One of the more frustrating stories I saw during the week was Fox News running a hit piece on the Philadelphia Eagles after President Trump rescinded an invitation to the White House. Trump said he revoked the invite because of the kneeling during the anthem issue.
Fox News, in turn, ran a segment on the story that featured kneeling athletes, implying that everyone shown knelt during the anthem. The problem is that no one on the Eagles team knelt this past season. Every single shot Fox used was of religious athletes praying with teammates and opponents before and after games.
They sent out Shannon Bream for the official apology:
The misrepresentation came after news broke of President Donald Trump’s decision to cancel the Eagles’ trip to the White House—a tradition for a championship-winning team of a major sport.
“Last night during our report about the president canceling the Philadelphia Eagles trip to the White House to celebrate their Super Bowl win, we showed unrelated footage of players kneeling in prayer,” Bream said on air.
“To clarify: No members of the team knelt in protest during the national anthem throughout [the] regular or post-season last year,” she added. “We sincerely apologize for the error.”
I get pushing narratives is what all cable news shows do these days, but this was unquestionably below the belt. And to disparage athletes praying on the field, something we should encourage more of, was beyond the pale. I’m glad they apologized, but a segment like that gets cleared by a lot of people before it hits the air. They knew what they were doing.
A brief rant on gun violence and homicide rates
One of my pet peeves on gun debates is when people call for gun control to decrease gun violence and then point to other countries that banned guns and have less gun violence as proof.
It’s irritating because it’s a bad comparison. Gun violence is a form of assault, battery, and homicide. If you’re using a gun for those purposes, you’re engaging in a violent crime. So yes, if you get rid of all guns, that would mean fewer incidences of assault, battery, or homicide involving a firearm. But that doesn’t mean your overall violent crime rate drops.
People conflate lower gun violence with a lower violent crime. That’s not necessarily true.
Take this list, on Wikipedia, of every country’s homicide rate per 100,000 people, with the number of guns owned per 100 residents. The US easily has the highest gun ownership rate. But the homicide rate is nowhere near the top.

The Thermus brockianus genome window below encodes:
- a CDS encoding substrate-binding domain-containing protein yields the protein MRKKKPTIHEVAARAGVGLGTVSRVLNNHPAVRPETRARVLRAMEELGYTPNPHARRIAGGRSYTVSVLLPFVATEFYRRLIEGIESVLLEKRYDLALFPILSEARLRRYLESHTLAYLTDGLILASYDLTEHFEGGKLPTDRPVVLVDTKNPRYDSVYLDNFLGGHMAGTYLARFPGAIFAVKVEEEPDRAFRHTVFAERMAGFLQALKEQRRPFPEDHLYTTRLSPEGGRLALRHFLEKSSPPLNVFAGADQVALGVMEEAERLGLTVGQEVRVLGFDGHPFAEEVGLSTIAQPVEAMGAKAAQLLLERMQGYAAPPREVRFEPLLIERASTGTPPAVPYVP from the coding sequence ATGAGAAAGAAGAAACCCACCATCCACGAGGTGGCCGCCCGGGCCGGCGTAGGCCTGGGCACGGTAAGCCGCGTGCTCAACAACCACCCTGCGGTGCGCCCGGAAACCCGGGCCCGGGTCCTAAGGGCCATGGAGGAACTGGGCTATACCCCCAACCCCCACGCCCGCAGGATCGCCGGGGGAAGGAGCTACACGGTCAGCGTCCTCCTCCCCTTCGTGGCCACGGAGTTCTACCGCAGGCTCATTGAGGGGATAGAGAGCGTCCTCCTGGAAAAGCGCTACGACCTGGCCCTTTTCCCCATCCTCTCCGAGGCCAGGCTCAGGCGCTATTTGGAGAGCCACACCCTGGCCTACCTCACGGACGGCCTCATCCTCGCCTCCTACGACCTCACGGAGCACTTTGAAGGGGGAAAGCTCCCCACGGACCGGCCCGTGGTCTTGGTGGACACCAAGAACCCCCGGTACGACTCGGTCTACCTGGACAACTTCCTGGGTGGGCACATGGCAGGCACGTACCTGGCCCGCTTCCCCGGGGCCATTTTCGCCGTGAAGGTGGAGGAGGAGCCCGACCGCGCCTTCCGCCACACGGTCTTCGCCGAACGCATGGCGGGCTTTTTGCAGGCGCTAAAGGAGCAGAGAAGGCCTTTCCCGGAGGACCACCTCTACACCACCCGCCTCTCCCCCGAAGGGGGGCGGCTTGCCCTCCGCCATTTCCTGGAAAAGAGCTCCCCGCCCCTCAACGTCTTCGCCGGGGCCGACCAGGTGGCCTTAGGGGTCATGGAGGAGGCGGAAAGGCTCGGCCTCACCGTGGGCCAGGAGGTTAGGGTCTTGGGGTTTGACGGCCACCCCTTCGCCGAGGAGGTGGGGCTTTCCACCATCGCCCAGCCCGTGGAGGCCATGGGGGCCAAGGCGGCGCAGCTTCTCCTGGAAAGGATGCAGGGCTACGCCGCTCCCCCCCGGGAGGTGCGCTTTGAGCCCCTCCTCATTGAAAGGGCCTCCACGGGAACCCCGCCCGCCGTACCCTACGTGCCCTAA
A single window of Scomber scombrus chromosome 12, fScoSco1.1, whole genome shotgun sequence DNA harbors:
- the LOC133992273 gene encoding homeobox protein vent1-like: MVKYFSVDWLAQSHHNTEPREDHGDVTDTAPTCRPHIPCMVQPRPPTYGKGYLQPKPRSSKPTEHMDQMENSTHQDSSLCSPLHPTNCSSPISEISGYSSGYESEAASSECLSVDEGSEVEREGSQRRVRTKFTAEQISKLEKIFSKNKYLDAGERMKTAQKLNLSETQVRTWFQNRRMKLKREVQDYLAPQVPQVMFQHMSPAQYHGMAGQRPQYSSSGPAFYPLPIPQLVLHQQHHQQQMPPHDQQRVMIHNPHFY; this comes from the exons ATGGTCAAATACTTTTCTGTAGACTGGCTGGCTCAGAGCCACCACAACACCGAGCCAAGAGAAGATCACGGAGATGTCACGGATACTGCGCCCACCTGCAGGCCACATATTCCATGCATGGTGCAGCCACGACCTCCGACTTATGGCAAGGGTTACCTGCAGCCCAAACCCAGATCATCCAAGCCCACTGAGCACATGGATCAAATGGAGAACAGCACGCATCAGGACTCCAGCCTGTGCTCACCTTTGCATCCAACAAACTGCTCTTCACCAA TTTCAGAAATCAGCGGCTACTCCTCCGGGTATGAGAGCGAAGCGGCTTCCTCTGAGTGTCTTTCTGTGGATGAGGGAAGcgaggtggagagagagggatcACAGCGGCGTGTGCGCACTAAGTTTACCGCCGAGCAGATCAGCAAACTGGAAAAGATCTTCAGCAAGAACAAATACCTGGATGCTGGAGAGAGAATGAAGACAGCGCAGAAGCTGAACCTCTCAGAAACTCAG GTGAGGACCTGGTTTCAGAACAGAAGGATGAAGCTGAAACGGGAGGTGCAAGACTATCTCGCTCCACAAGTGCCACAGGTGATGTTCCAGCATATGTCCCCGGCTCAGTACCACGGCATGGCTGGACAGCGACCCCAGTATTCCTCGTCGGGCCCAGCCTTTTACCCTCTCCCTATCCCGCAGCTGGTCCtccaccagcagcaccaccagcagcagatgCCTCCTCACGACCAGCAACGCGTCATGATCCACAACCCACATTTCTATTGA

On that front, London recently overtook New York City in having a higher murder rate. That led the BBC to launch news pieces asking what the UK should do about the rising violent crime rate there. The crime wave has gotten so bad that UK politicians have called for a knife ban and are urging citizens to turn knives into the police.
In other words, the UK banned guns, confiscated them, and all they’ve done is shift the tools murders use in violent crimes from guns to other weapons.
And when people falsely conflate gun violence and homicide rates, it’s a rhetorical trick to make it seem like they care about homicides. When in reality, they can’t prove they’ll reduce overall homicide rates, only the type of tool used in a murder.
Links of the week
Letting Labels Do Your Thinking – Jonah Goldberg, National Review
Bill Clinton’s Lessons – Jim Geraghty, National Review
The World As It Wasn’t: Barack Obama’s revealing reaction to Donald Trump’s victory – Matthew Continetti, The Washington Free Beacon
Beef Supremacy in Portland – Kevin D. Williamson, National Review
How to Define a Wave – Amy Walter, The Cook Political Report
Softening Claims of the Marshmallow Test: New findings on “marshmallow test” suggest that adults should consider deeper interventions than simply training kids to resist temptation. – Greg Toppo, Inside Higher Ed
After Kate Spade’s death, think of the survivors – Bethany Mandel, The New York Post
Jews and Muslims find a common enemy in defending their religious freedom — a misguided effort to ban circumcision in Denmark – Daniella Greenbaum, Business Insider
Anything for the Ayatollah: The law is no obstacle. – Sohrab Ahmari, Commentary Magazine
Satire piece of the week
SAN ANTONIO, TX—According to sources, local man Greg Harding, who volunteered as a soccer and baseball coach and handed out hundreds of participation trophies throughout his tenure, launched into a long rant about “this generation” and how “these millennials don’t appreciate hard work.”
“I don’t know where they get this sense of accomplishment for doing absolutely nothing,” said the older man who had passed out truckloads of participation trophies, runner-up ribbons, and other meaningless awards to his kids and their teammates for decades. “I tell you what, they’re in for a rude awakening in a few years when they’ll have to be responsible for the trillions of dollars of debt racked up by politicians I voted for.”
Thanks for reading!